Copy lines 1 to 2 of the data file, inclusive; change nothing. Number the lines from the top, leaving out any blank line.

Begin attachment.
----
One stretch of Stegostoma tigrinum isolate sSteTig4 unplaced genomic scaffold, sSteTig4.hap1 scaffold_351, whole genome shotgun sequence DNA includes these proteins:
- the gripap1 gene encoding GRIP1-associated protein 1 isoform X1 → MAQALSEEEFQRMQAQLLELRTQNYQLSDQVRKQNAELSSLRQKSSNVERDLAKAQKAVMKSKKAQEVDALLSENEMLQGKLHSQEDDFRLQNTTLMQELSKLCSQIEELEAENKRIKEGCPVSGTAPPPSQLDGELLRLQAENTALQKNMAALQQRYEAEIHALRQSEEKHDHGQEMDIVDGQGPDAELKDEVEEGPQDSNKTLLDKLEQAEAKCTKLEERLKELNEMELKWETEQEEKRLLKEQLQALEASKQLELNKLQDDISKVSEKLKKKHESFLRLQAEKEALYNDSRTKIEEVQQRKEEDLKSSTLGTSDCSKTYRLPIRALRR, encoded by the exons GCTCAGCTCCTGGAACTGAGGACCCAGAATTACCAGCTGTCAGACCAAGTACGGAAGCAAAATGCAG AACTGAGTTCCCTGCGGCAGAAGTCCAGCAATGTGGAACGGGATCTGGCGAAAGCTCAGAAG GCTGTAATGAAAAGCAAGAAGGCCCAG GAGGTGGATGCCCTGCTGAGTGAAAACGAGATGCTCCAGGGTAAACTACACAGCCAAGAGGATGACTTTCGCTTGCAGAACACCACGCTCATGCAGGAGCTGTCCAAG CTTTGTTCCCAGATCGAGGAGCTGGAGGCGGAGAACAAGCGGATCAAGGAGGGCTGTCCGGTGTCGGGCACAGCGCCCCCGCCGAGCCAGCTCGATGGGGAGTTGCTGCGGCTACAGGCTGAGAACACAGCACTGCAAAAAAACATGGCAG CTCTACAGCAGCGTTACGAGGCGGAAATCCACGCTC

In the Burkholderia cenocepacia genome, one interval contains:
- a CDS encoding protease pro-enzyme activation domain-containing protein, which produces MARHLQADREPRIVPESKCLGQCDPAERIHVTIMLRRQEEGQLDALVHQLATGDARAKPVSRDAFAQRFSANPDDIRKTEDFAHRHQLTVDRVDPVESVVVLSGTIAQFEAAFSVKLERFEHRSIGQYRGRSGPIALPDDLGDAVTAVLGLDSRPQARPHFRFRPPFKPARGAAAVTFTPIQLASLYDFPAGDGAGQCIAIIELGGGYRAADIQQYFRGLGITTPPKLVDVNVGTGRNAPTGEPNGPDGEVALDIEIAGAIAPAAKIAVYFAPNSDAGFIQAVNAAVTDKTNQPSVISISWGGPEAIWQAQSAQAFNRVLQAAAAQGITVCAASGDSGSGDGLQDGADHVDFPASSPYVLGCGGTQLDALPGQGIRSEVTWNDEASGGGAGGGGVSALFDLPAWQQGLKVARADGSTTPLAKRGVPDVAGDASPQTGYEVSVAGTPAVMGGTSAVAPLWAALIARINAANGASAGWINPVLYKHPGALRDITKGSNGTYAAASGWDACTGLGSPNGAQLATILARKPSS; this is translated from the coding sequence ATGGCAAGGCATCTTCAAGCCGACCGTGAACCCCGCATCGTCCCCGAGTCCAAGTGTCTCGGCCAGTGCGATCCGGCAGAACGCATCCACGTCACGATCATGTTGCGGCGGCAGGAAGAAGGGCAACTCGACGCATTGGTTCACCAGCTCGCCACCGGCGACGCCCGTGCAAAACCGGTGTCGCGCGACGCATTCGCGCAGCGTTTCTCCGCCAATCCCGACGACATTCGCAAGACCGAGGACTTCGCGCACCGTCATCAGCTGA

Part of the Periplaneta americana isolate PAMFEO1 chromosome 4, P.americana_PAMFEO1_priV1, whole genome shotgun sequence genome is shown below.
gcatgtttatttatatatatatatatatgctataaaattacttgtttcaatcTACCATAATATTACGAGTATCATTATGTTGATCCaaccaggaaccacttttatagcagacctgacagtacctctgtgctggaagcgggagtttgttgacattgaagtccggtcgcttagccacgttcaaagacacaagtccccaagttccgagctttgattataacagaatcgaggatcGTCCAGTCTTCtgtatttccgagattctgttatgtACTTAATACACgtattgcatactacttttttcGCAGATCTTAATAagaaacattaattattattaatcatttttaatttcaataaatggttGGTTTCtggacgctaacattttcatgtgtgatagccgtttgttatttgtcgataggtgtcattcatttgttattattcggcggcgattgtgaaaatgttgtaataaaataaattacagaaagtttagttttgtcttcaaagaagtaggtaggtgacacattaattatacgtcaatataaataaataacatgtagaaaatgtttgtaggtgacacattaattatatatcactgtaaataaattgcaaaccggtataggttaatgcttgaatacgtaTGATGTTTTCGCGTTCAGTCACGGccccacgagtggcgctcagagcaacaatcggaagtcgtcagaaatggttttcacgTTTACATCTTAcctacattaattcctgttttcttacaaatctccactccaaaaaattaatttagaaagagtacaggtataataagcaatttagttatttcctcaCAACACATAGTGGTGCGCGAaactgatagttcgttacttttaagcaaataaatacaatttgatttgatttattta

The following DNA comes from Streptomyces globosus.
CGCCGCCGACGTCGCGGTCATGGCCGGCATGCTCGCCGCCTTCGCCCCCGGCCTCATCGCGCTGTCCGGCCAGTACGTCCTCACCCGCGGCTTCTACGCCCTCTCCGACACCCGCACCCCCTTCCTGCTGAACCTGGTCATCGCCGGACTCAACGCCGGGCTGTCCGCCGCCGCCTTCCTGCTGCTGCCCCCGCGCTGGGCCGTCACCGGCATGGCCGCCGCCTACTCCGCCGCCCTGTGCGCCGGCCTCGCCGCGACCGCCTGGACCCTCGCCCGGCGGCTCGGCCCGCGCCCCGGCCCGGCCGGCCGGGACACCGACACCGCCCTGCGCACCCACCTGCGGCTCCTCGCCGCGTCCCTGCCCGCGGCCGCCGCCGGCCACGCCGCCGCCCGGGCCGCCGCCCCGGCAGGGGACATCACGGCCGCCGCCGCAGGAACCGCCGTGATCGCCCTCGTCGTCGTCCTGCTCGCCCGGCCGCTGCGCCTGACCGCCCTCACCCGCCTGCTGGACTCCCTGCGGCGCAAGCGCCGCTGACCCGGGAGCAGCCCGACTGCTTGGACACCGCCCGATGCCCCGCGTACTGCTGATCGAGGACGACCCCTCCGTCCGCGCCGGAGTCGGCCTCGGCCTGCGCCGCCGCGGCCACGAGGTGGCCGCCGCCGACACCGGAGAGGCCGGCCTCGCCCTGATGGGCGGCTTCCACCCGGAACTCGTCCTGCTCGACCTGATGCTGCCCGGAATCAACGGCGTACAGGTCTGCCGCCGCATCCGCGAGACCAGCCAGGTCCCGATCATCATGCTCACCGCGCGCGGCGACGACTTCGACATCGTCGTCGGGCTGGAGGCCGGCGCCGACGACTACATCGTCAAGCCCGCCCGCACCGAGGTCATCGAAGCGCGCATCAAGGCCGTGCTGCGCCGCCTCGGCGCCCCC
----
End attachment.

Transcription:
One stretch of Stegostoma tigrinum isolate sSteTig4 unplaced genomic scaffold, sSteTig4.hap1 scaffold_351, whole genome shotgun sequence DNA includes these proteins:
- the gripap1 gene encoding GRIP1-associated protein 1 isoform X1 → MAQALSEEEFQRMQAQLLELRTQNYQLSDQVRKQNAELSSLRQKSSNVERDLAKAQKAVMKSKKAQEVDALLSENEMLQGKLHSQEDDFRLQNTTLMQELSKLCSQIEELEAENKRIKEGCPVSGTAPPPSQLDGELLRLQAENTALQKNMAALQQRYEAEIHALRQSEEKHDHGQEMDIVDGQGPDAELKDEVEEGPQDSNKTLLDKLEQAEAKCTKLEERLKELNEMELKWETEQEEKRLLKEQLQALEASKQLELNKLQDDISKVSEKLKKKHESFLRLQAEKEALYNDSRTKIEEVQQRKEEDLKSSTLGTSDCSKTYRLPIRALRR, encoded by the exons GCTCAGCTCCTGGAACTGAGGACCCAGAATTACCAGCTGTCAGACCAAGTACGGAAGCAAAATGCAG AACTGAGTTCCCTGCGGCAGAAGTCCAGCAATGTGGAACGGGATCTGGCGAAAGCTCAGAAG GCTGTAATGAAAAGCAAGAAGGCCCAG GAGGTGGATGCCCTGCTGAGTGAAAACGAGATGCTCCAGGGTAAACTACACAGCCAAGAGGATGACTTTCGCTTGCAGAACACCACGCTCATGCAGGAGCTGTCCAAG CTTTGTTCCCAGATCGAGGAGCTGGAGGCGGAGAACAAGCGGATCAAGGAGGGCTGTCCGGTGTCGGGCACAGCGCCCCCGCCGAGCCAGCTCGATGGGGAGTTGCTGCGGCTACAGGCTGAGAACACAGCACTGCAAAAAAACATGGCAG CTCTACAGCAGCGTTACGAGGCGGAAATCCACGCTC